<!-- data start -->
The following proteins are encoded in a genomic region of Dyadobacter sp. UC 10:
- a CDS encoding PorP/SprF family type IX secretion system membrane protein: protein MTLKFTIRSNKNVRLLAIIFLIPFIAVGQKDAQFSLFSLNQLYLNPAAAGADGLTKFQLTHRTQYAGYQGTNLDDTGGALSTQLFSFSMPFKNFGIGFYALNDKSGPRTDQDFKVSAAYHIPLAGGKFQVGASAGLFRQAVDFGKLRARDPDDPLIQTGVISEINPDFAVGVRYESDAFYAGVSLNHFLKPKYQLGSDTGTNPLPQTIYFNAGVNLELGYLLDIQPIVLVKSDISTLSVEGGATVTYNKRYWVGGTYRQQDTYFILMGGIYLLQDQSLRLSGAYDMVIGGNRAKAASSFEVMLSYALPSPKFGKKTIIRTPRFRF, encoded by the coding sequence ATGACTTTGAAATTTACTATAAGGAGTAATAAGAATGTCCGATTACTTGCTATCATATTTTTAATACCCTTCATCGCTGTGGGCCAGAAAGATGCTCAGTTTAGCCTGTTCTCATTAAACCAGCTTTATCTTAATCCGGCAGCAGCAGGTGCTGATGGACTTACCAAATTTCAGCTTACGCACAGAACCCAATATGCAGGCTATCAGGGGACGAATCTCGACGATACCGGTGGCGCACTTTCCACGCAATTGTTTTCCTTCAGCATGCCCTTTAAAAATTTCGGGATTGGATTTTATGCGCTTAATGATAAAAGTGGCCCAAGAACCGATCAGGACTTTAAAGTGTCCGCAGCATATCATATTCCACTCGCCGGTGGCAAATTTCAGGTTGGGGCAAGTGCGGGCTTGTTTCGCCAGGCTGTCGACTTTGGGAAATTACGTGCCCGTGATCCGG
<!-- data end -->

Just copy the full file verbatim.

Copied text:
The following proteins are encoded in a genomic region of Dyadobacter sp. UC 10:
- a CDS encoding PorP/SprF family type IX secretion system membrane protein: protein MTLKFTIRSNKNVRLLAIIFLIPFIAVGQKDAQFSLFSLNQLYLNPAAAGADGLTKFQLTHRTQYAGYQGTNLDDTGGALSTQLFSFSMPFKNFGIGFYALNDKSGPRTDQDFKVSAAYHIPLAGGKFQVGASAGLFRQAVDFGKLRARDPDDPLIQTGVISEINPDFAVGVRYESDAFYAGVSLNHFLKPKYQLGSDTGTNPLPQTIYFNAGVNLELGYLLDIQPIVLVKSDISTLSVEGGATVTYNKRYWVGGTYRQQDTYFILMGGIYLLQDQSLRLSGAYDMVIGGNRAKAASSFEVMLSYALPSPKFGKKTIIRTPRFRF, encoded by the coding sequence ATGACTTTGAAATTTACTATAAGGAGTAATAAGAATGTCCGATTACTTGCTATCATATTTTTAATACCCTTCATCGCTGTGGGCCAGAAAGATGCTCAGTTTAGCCTGTTCTCATTAAACCAGCTTTATCTTAATCCGGCAGCAGCAGGTGCTGATGGACTTACCAAATTTCAGCTTACGCACAGAACCCAATATGCAGGCTATCAGGGGACGAATCTCGACGATACCGGTGGCGCACTTTCCACGCAATTGTTTTCCTTCAGCATGCCCTTTAAAAATTTCGGGATTGGATTTTATGCGCTTAATGATAAAAGTGGCCCAAGAACCGATCAGGACTTTAAAGTGTCCGCAGCATATCATATTCCACTCGCCGGTGGCAAATTTCAGGTTGGGGCAAGTGCGGGCTTGTTTCGCCAGGCTGTCGACTTTGGGAAATTACGTGCCCGTGATCCGG